Before explaining in detail the pres-ent invention itis to beunderstood that the invention is not lmited inits application to the details of construction and arrangement of parts illustrated in the accompanying drawing, since the invention is capable of other embodiments and of being practiced or carried out in various ways. Also it is to be understood that the phraseology or terminology employed herein is for the purpose of description and not of limitation, and it is not intended to limit the invention claimed herein be- 1 other structures, such for example as in steering rod knuckle, joints, spring shackles, and the like. Referring to Fig. 1 the structure illustrated p therein comprises a shock'absorber of the telescopic type, having an upper snubber Ill and a lower snubber I |,telescopically arranged with respect to each other. On the ends of each of said snubbers there are provided eyelets I2 and I3 adapted to receive the studs lI4 and I5 carried by a bracket I6 secured to the vehicle frame I1 and to the axle I8 supported by a leaf spring I9- tion 24, and a threaded shank 25. Said stud I4 is pressed into a hole 26 provided in the bracket I6, engaging the same by its knurled portion 24, whereby rotation of the stud with respect to said bracketY |6 is prevented. A nut 21 and a lock washer 28 ar'e provi-ded a't the threaded shank 25 which. when' tightened up, secure the stud |4 to the bracket I6 by drawing the shoulder 23 against said bracket I6. The eyelet. I2 of the upper telescopic member I0 is bored to receive a cylindrical shell 29 surrounding the. rubber bushing 20. Said shell 29 is provided with a circular V-shaped rolled bead 30 projecting toward the axis of the stud I4. 'I'he stud I4 is, in turn, provided with a groove 3| concentric with respect to said bead 30 and lying substantially in the same plane therewith. i
The shell 29 is swaged or reduced on the rubber bushing 20, whereby the rubber of the bushing is put in compression in a radial direction,
' which it is believed results in shortening of the radial fibers and an axial stretching of the bushi118, so that the rubbercompletely iills the Y ing is swaged on a smooth cylindrical surface by a smooth shell as is the case in prior structures, the connection thus effected does not afford suiiicient resistance to end thrust between the connected parts. This is due to a variety of factors, and particularly to thefact that the rubber bers have different stresses indierent directions, and the further fact that the rounded bulging ends of the rubber in the bushing causes the bushing to roll on the shaft longitudinally, this rolling being restricted only by decreased resilient resistance of the bushing. In some specic instances, particularly with short thick bushings, the bushing assumes the shape of a ring of subtantially oval cross section and the stud can roll out onl such rubber bushing when subjected to high end thrust loads. Making the bushing thin and long operates to destroy the amount of resiliency ordinarily required. By providing the locking means exemplified in the present embodiment by the bead and groove, I increase the longitudinal resistance ofv the bushing by inducing compression and shearing stresses in therubber mass of the bushing when the connector is' subjected to an end thrust.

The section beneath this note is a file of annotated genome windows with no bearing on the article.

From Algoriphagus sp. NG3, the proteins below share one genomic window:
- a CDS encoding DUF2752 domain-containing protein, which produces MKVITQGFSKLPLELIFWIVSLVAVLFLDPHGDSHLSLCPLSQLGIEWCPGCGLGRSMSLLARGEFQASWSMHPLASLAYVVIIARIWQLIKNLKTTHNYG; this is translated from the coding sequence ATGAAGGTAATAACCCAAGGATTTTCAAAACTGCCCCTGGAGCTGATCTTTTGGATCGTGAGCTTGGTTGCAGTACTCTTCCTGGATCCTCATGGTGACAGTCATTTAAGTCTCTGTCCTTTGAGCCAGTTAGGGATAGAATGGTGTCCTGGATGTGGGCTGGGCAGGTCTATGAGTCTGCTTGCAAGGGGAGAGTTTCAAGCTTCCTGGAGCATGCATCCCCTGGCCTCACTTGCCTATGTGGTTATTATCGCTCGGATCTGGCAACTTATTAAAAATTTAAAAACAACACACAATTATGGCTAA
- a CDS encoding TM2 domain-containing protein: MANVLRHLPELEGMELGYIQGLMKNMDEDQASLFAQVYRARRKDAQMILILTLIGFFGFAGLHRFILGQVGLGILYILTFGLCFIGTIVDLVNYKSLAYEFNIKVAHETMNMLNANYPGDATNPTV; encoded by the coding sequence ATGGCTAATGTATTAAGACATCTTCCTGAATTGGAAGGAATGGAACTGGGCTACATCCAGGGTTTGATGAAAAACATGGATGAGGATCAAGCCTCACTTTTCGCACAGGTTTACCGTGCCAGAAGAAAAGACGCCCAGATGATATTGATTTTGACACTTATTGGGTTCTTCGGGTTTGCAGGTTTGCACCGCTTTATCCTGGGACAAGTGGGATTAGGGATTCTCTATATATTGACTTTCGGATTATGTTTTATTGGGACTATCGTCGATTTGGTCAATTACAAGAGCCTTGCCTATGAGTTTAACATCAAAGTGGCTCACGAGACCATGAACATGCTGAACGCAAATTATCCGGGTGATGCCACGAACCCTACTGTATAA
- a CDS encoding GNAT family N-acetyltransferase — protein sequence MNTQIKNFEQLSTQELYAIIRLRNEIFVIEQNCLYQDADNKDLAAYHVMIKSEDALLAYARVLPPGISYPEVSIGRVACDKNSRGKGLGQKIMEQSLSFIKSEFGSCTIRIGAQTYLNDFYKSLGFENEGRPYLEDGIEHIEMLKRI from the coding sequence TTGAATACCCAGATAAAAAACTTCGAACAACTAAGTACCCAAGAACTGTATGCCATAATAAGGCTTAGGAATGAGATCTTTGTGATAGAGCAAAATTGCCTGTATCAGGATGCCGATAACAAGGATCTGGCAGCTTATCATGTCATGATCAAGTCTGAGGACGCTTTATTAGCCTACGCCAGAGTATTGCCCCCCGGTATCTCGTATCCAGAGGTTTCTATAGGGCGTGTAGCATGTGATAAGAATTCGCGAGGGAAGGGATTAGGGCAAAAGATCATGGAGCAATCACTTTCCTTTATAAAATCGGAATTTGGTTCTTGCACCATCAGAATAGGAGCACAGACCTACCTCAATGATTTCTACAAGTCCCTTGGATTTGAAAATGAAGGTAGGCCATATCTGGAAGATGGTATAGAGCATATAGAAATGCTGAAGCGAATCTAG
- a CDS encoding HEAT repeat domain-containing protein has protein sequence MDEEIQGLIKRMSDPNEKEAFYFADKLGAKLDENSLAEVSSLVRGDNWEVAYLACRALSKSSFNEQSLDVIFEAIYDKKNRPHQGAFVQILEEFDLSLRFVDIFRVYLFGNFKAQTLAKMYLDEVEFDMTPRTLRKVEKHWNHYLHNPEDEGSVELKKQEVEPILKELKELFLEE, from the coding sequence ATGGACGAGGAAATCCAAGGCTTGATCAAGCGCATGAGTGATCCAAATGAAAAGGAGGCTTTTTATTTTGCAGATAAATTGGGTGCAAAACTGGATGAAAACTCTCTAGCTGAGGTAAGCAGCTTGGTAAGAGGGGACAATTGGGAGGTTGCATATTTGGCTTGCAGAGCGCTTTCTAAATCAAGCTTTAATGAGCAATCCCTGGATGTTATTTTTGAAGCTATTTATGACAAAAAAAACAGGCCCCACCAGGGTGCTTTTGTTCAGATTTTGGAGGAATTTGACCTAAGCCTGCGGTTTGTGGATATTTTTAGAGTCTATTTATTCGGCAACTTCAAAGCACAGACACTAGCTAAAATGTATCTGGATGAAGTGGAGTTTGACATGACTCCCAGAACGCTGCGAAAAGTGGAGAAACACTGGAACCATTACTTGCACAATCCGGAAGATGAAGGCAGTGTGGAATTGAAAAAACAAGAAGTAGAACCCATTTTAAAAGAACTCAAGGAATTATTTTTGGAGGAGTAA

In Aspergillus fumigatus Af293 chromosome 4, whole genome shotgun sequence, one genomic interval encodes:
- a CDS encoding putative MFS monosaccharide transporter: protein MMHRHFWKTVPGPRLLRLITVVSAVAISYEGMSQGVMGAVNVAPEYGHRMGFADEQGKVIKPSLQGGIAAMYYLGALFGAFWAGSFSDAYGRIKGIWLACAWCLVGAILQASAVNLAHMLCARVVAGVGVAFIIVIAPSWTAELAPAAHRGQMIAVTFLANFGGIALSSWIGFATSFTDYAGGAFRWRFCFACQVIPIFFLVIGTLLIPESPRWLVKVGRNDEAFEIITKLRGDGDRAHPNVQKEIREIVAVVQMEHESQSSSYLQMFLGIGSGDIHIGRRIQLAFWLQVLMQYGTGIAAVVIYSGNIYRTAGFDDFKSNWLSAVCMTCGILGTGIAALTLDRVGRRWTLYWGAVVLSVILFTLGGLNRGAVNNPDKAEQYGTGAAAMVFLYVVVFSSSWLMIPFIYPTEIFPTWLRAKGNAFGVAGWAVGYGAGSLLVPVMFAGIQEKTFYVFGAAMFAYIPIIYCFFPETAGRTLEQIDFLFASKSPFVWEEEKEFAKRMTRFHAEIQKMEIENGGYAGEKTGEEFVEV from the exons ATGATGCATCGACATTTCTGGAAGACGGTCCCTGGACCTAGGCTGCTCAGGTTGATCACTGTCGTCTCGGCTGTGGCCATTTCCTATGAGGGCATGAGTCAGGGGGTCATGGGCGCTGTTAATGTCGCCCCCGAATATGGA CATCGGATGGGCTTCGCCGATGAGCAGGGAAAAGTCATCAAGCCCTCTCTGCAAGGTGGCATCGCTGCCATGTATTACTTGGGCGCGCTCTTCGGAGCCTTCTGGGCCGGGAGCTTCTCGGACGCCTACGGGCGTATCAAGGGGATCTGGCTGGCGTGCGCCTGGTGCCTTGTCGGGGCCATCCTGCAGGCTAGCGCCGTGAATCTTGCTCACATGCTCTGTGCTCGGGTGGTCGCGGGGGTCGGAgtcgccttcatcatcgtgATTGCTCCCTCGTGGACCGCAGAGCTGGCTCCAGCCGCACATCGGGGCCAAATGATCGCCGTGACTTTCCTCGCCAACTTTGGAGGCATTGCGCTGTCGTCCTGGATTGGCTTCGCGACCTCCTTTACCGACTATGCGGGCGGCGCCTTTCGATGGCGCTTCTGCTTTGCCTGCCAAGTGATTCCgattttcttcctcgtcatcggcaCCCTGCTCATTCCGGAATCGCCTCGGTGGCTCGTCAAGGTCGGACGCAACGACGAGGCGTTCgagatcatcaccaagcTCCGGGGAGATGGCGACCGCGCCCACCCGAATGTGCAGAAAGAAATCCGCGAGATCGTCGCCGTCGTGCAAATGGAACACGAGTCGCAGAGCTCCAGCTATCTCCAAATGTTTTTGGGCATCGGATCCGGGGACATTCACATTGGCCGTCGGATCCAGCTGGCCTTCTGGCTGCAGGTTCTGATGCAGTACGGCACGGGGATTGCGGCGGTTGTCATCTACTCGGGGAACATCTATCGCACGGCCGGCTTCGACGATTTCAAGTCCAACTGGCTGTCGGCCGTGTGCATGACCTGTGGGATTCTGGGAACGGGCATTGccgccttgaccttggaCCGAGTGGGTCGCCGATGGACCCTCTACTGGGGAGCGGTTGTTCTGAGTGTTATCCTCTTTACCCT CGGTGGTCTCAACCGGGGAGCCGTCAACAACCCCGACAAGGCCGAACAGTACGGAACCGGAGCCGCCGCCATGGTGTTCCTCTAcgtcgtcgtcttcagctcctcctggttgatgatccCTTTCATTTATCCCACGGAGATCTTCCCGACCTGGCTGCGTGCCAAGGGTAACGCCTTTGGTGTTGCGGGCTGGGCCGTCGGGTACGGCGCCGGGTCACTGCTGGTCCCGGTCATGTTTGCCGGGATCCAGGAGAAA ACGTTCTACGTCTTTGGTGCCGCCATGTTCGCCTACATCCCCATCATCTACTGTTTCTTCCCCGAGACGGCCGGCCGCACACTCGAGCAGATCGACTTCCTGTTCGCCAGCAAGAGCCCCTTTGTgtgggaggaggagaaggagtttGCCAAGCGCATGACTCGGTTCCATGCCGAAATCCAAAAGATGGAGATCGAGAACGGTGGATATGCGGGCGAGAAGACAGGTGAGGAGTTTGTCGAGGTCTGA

Figs. 3, 4 and 5 illustrate the method of assembling the connector shown in Fig. 2. An initial step in the method employed comprises arranging a comparatively narrow and thick rubber ring a on the stud I4. The Vouter shell is next placed around the rubber ring 20d and is swaged or reduced thereon in any suitable manner, such as with the aid of a rotary swaging machine. In the course of this operation the rubber ring 20a assumes the positionillustrated in Fig. 4. The last operations consistin forming the rolled bead on the shell 20, preferably with the aid of a rolling machine indicated diagrammatically by the rollers 50 and 5| (Fig. 5). One of the advantages of the structure shown in Fig. 2 and of the method described above results from the fact that the above operations can be performed land the connector assembledbefore mounting of the shock absorber or other part on the chassis. If desired, the completed connector assembly can bepressed into an eye of theshock absorber and peened thereon or otherwise secured thereto before connecting the shock absorber on the chassis.
Fig. 6 illustrates a modified form of a connector utilizing a bushing of the present invention, wherein the stud 33 is formed with a hollow body portion having a`raised bead 34 provided thereon. In this instance a groove 35 is provided on the outer shell 36. In assembling this structure, a thick narrow rubber ring similar to the ring 20a is placed on the stud 33 and the outer shell' 36 having a preformed groove 35 is swaged thereon. An expansion member is next placed on the inside of the stud 33 and the stud is expanded so as to form the bead 34. 'I'his forces the rubber bushing into the space between the lbead 34 and the groove 35 and formsv a resilient lock between the shell 36 and the stud 33. If desired, the shell 36 may be dispensed with. and vthe groove 35 may be formed on a formed bored surface of the part to whichzthe bushing is to be attached. With this arrangement the stud 33 is expanded outwardly in addition to forming the bead 34, thus compressing the rubber between the stud and the part to which the bushing is to be attached. Thus, in this type of construction the connector and the shock absorber may be locked together as an assembly before they are attached to the vehicle.v